That Was Then, This Is Now

Meet the new boss.. same as the old boss?  Alex Anthopoulos’ “plan” sounds a lot like what Pat Gillick used to preach at the franchise’s inception and during its formative years.   See below:

Judging by the video clip, Pat Gillick (a former scout) placed great emphasis on:

  • Scouting (in both North America and “out of the box” locations)
  • Developing players in the minor league system in due course
  • The assembly of a strong off-the-field support system
  • Patience and foresight

Gillick was also very active in the waiver wire and Rule 5 draft, picking up future MVP George Bell and All-Star Kelly Gruber. As we all know, Pat Gillick was the GM responsible for the back-to-back World Series winning teams of 1992-1993.

Like former GM Pat Gillick, new GM Alex Anthopoulos is also a former scout.  Since taking over the team of the final weekend of last season, Anthopoulos has beefed up the scouting department by adding 39 scouts in total.  As well, he has decreased the geographic area that scouts work in and has lessened their work load.

“If we can get the best scouts, the best player development people that can come in here, the results from the players side that we’re going to see from a development and talent aquisition standpoint, whether it’s trade or drafting, should lead to great results up in Toronto.”

“Scouting and development is very important to me.  It’s going to be the pillar of what we do here.”

Like Gillick in the Dominican, Anthopoulos has also entered the non-traditional market of Cuba, signing Cuban shortstop Adeiny Hechevarria.  Most recently he has taken a chance on 16 year old Venezeulan prospect Adonis Cardona.

Like Gillick, Anthopoulos has been conservative in the development of the team’s high-ceiling prospects.  While Brett Wallace has been knocking on the door, Anthopoulos remains committed to have him spend the year in AAA learning the defensive nuances of first base.  Highly touted prospect Kyle Drabek has been placed at AA and is fine tuning his control.

“We have a development plan in place for all of these guys,” said Anthopoulos. “Really, that’s the goal with all these young players. It’s easy for us to be shortsighted, just to want to get these guys up here to show the fans how exciting they are, but really, we have a plan in place.

“When they do get up here, it’s for them to stay. We want to make sure we get the development done. We don’t need to rush. This is all about the long-term plan, building a core and developing these guys the right way.”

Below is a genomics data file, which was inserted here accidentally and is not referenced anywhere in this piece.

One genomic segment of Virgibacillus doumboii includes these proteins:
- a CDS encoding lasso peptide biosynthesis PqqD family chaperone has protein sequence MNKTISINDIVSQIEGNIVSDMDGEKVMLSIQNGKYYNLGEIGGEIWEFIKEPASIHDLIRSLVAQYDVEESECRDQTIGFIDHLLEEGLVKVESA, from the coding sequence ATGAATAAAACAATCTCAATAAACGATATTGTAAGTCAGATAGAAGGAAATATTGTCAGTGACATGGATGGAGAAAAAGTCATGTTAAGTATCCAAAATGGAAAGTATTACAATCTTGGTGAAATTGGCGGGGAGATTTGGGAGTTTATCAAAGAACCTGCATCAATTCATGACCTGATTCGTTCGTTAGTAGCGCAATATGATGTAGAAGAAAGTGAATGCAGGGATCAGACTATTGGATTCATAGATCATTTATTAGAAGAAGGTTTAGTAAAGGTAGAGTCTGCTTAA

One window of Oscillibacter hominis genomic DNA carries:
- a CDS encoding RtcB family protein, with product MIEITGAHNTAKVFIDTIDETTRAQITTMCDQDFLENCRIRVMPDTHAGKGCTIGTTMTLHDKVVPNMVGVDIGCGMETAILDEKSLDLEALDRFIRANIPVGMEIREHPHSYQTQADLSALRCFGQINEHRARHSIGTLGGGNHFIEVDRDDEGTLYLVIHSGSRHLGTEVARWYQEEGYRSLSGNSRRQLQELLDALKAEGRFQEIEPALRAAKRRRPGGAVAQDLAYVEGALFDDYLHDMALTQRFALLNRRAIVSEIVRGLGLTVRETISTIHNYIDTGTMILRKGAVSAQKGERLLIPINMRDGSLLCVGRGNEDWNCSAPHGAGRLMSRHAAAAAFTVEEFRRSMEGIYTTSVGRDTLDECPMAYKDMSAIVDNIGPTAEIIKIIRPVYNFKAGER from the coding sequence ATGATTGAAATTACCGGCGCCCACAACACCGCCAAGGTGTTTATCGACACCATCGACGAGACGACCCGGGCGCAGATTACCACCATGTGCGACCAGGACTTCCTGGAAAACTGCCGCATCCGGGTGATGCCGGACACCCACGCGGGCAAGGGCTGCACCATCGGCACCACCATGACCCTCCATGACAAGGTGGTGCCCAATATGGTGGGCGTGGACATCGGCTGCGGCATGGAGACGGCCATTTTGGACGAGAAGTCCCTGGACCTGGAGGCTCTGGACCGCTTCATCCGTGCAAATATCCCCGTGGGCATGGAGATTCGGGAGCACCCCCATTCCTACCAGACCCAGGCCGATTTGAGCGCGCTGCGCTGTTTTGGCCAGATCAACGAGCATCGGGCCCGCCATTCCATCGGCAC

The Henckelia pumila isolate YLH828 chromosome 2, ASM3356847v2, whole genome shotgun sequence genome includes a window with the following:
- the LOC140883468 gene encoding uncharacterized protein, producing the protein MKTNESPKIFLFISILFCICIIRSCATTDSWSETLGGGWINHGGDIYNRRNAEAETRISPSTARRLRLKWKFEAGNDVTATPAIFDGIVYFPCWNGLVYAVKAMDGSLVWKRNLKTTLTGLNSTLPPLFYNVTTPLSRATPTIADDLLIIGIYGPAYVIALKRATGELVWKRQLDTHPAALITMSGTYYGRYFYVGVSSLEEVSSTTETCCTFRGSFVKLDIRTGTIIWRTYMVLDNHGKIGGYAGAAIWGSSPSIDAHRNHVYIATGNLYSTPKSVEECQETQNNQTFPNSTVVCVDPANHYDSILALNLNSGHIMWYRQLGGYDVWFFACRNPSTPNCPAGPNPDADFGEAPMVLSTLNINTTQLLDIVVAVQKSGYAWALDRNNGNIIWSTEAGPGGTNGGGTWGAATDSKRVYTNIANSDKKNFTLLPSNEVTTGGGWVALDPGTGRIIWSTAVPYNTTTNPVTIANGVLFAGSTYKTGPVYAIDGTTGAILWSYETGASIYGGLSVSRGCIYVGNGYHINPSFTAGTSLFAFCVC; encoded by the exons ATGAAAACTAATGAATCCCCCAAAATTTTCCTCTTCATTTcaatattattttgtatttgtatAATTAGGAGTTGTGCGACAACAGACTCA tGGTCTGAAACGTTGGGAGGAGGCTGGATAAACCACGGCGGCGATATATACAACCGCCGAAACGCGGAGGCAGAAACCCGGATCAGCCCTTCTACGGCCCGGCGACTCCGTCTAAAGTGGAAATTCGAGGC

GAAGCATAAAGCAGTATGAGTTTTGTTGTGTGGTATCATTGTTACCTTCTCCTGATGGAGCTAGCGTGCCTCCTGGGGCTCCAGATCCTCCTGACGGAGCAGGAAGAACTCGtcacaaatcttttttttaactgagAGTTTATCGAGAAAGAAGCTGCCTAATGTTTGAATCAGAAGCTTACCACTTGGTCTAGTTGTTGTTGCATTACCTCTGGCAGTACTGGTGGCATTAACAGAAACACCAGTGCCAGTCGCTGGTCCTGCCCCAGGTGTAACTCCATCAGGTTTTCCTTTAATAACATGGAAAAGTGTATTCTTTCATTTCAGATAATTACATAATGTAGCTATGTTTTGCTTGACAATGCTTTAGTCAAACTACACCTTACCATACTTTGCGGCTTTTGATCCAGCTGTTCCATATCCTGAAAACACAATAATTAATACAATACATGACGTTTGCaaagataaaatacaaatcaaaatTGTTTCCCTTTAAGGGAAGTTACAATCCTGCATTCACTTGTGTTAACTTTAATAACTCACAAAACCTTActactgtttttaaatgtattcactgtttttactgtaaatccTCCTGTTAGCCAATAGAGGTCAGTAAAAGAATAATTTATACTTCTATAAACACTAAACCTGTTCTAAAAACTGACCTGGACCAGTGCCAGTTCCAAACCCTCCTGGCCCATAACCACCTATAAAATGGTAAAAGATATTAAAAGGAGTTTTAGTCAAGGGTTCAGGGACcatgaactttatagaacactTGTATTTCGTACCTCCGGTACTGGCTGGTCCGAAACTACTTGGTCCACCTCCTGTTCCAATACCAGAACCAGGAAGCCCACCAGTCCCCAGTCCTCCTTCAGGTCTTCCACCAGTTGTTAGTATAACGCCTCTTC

Again, like Gillick, Anthopoulos is passionate about having a strong off-the-field staff in place.

“One of the things we need to focus on is trying to have an advantage with our employees,” Anthopoulos said.  “Instead of trying to go toe-to-toe and dollar-for-dollar in terms of player acquisition and so on — and I think one day we may be able to do that with the fan base here and the upside of the market — where we stand today, let’s go toe-to-toe with staffing, let’s go toe-to-toe in terms of employees.”

Again, like Gillick, Anthopoulos has been active with the waiver wire by scooping Mike McCoy and to an extent Fred Lewis.

So it seems like Alex Anthopoulos’ “Plan” is identical to that of Pat Gillick’s “Plan.” What remains to be seen is whether Anthopoulos will be like Gillick and exhibit the patience to adhere to “The Plan.”  Gillick was nicknamed “Stand Pat” for his reluctance to make deadline deals in favour of staying the course he set out for the team.  If Alex can do so then the Jays will have a bright future ahead of them.  If past success is any sort of indicator of future performance, then the Blue Jays are in good hands.  It’s no wonder Paul Beeston hired him.

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5 replies on “That Was Then, This Is Now”
  1. says: mathesond

    I have to say, I’m not sure where the Stand PAt nickname came from. I distinctly remember deadline deals to acquire the likes of Tom Candiotti, John Candelaria, and Rickey Henderson (not to mention everyone’s favourite 1990 blockbuster). Maybe earlier in his tenure, but by the late 80’s, I remember “Trader Pat”

    1. Yes, Gillick acquired that name earlier in his tenure. Once the team became contenders he supplemented the areas of weakness through trades and free agency to put them over the hump. Gillick shed the nickname “Stand Pat” around the same time the Blue Jays shed the name “chokers.” 🙂

  2. What’s old is new.

    To be perfectly honest, unless I was really, really close, I wouldn’t touch the FA market these days outside of the low cost style deals that AA already uses.

  3. Funny, you retweeted this article around the same time I’m having a twitter discussion comparing the two. The hysteria going around right now is so like the “Stand Pat” era. Glad Gillick stayed the course and looking forward to AA doing the same.

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